“Jab bhi hum muqabale mein dabne lagte hai… to hum ek hi cheez ka aadhaar lete hai… sanskar.”
– Swades (2004)
A hackneyed paragraph about sanskar – usually accompanied by a flower, or Ganesha image – is the first thing you may encounter ever morning on your family WhatsApp group as the ‘good morning’ messages flood in.
Millennials might blame technology for these early morning moral uprightness cliches. However, the previous generations and the generations before them received similar messages on sanskar – it’s just that the medium of communication was different.
Sanskar has always been an indispensable part of Hindu theology. Nevertheless, it has never been explained as to how much sanskar makes us sanskari.
This question has become more relevant in the ‘Amrit Kaal’ of India when sanskar is interlinked with Hindu nationalism.
Sanskar and culture
The term sanskar traces its origin to the Sanskrit word ‘Samskara’ (Sam+Kara), which means good actions – a behaviour appreciated within a cultural framework. This appreciation of ‘correct behaviour’ by a community establish a unique relationship between sanskar and culture.
A common thread that links both elements is that the word culture in Sanskrit is ‘Samskruti’. According to anti-caste intellectual Sharad Patil’s observation, samskruti is made in leisure and leisure is only available to the upper class. Hence, the upper classes are the creators of culture, and the ones who get to decide what the correct behaviours are within a community.
More so, scholar V.N. Rao argues that in India, each caste and religion has developed its own cultural framework over a period of time. They have their own dance, songs, rituals, tradition and sanskar. Even sub-castes (jati) have a list of appropriate cultural behaviours that align with their community values.
To add to it, if we look back in Hindu mythology to the Mahabharata, the conversation between Krishna and Karna juxtaposes the notion of sanskar. For Krishna, standing with dharma was the correct behaviour. For Karna, aligning with his friend Duryodhana was the appropriate behaviour.
Thereby, mythological anecdotes and scholarly papers suggest that correct behaviours/actions are ambiguous with no specific ‘sanskar model’ that could justify whether someone is sankari or asanskari (immoral/morally corrupt) in a culturally diversified country like India.
Sanskar and nationalism
In recent times, Hindutva hardliners have become a dominant political and cultural group, and have enforced their way of life and cultural practices on others. Their taste and judgment, such as dietary habits, dressing sense, patriarchal views and political beliefs, are depicted as morally correct behaviour.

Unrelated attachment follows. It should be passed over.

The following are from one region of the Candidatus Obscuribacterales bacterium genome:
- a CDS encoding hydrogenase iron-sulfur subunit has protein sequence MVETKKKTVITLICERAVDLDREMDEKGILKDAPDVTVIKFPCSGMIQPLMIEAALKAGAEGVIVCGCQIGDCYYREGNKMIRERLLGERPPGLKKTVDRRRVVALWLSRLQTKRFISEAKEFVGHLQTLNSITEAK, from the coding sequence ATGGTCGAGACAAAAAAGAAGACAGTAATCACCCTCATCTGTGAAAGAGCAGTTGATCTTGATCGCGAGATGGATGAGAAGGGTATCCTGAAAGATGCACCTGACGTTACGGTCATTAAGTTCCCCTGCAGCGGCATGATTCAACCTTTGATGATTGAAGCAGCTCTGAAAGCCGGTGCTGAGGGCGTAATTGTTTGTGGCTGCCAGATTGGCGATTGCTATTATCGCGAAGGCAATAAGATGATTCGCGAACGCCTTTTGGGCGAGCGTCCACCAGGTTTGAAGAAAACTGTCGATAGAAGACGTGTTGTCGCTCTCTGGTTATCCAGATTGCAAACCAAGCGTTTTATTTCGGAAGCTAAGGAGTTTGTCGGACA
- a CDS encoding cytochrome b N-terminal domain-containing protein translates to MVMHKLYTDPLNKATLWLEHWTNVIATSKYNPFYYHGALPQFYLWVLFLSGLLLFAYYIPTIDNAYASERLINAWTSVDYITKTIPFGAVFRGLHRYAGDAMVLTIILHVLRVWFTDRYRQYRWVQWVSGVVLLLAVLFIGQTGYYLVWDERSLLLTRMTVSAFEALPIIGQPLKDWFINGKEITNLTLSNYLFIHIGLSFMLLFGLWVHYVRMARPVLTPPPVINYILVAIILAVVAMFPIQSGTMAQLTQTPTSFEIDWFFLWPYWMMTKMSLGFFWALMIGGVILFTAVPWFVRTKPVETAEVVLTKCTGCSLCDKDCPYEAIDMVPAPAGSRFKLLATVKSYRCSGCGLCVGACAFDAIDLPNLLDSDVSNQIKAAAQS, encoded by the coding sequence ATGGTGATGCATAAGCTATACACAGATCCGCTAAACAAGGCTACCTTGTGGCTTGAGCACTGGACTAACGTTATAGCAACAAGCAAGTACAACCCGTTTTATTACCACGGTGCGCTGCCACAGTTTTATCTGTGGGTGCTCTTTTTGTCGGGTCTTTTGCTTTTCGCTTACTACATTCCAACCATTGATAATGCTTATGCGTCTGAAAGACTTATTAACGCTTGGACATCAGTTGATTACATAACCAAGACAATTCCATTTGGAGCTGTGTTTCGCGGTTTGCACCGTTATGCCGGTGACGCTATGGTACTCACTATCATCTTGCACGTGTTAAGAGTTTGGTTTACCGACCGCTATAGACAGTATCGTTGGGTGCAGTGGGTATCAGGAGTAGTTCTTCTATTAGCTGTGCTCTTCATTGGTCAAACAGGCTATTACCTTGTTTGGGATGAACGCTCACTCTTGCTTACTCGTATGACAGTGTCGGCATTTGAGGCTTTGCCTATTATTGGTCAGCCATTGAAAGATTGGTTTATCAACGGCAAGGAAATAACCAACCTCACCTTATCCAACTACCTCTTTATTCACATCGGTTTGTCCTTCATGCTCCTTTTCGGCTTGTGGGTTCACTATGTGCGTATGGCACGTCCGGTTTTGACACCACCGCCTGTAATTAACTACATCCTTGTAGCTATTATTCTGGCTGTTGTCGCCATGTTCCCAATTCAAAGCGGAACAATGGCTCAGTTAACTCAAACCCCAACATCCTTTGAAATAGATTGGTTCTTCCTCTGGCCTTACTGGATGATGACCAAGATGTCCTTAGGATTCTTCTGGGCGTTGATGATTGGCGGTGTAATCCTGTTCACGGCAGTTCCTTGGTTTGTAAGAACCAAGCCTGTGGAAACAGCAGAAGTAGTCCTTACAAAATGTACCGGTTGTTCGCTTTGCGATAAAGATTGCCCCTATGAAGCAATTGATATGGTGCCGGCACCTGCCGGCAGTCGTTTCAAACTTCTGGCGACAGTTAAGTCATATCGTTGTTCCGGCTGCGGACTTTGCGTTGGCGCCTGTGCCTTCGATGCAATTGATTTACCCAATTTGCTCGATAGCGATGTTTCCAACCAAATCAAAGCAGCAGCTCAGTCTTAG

Moreover, the ruling regime BJP, its parental organisation the Rashtriya Swayamsevak Sangh, and its supporters, have started using sanskar as a reinforcement tool in a way that is similar to what the British did in the name of Victorian morality.
The colonials used puritanical views and the English language as positive reinforcers to establish a false consciousness of enlightenment among Indians. Furthermore, they forced Indians to believe that their actions would be considered morally upright if they adopted Victorian values – otherwise, they would remain barbaric and immoral.
On a similar note, Hindutva hardliners use sanskar to bifurcate the Indian society into ‘morally correct’ and ‘immoral’ people. Supporters of the ideology are considered sanskari, whereas as critics and other reformers are seen as asanskari, and are even labelled as anti-nationals.
To be sanskari or asanskari?
It is not a hidden fact that for the Hindu bourgeoisie, morality is everything. Even today, asking for condoms, sanitary pads or even watching a kissing scene on a TV goes against the moral values of many people.
The conservative ritual of endogamy is still a core principle of Hindu society as such practices showcase an individual’s respect for their cultural behaviour. Thus, being called out as asanskari is a hard pill to swallow for any Hindu family.
In a way, Hindutva followers have established a rooster coop where intellectuality, rationality and humanity have been locked in a cage. And only those Hindus are given the tag of sanskari who follow Hindutva’s bigotry and do not ask them to open the cage. In contrast, Hindus who put out rational arguments are mostly labelled as asanskari.
Whether we talk about Jyotiba Phule, Periyar, B.R. Ambedkar, Gauri Lankesh; young activists Disha Ravi, Natasha Narwal, or the recent arrested Dalit professor Ratan Lal, to name a few, these reformers, critics and activists were never countered based on rational argument. Instead, they were defamed, and their behaviour was questioned as it went against desired Hindutva behaviour profile.
It is thus up to you to decide whether you want to remain sanskari by allowing rationality to be locked up in a cage. Or to proudly accept yourself as asanskari by opening the cage and embracing rational, humanist and intellectual views.
If you ask my personal opinion, I am happy to be called an asanskari scholar.
Satkirti Sinha is a PhD research scholar in the Performing Arts department at DMU University, Leicester. His areas of expertise are Folk Culture, Dalit Theology, Feminist Theory, Post-Colonial Theory, and Sexual Politics. His email address is: Satkirti.Sinha.firstname.lastname@example.org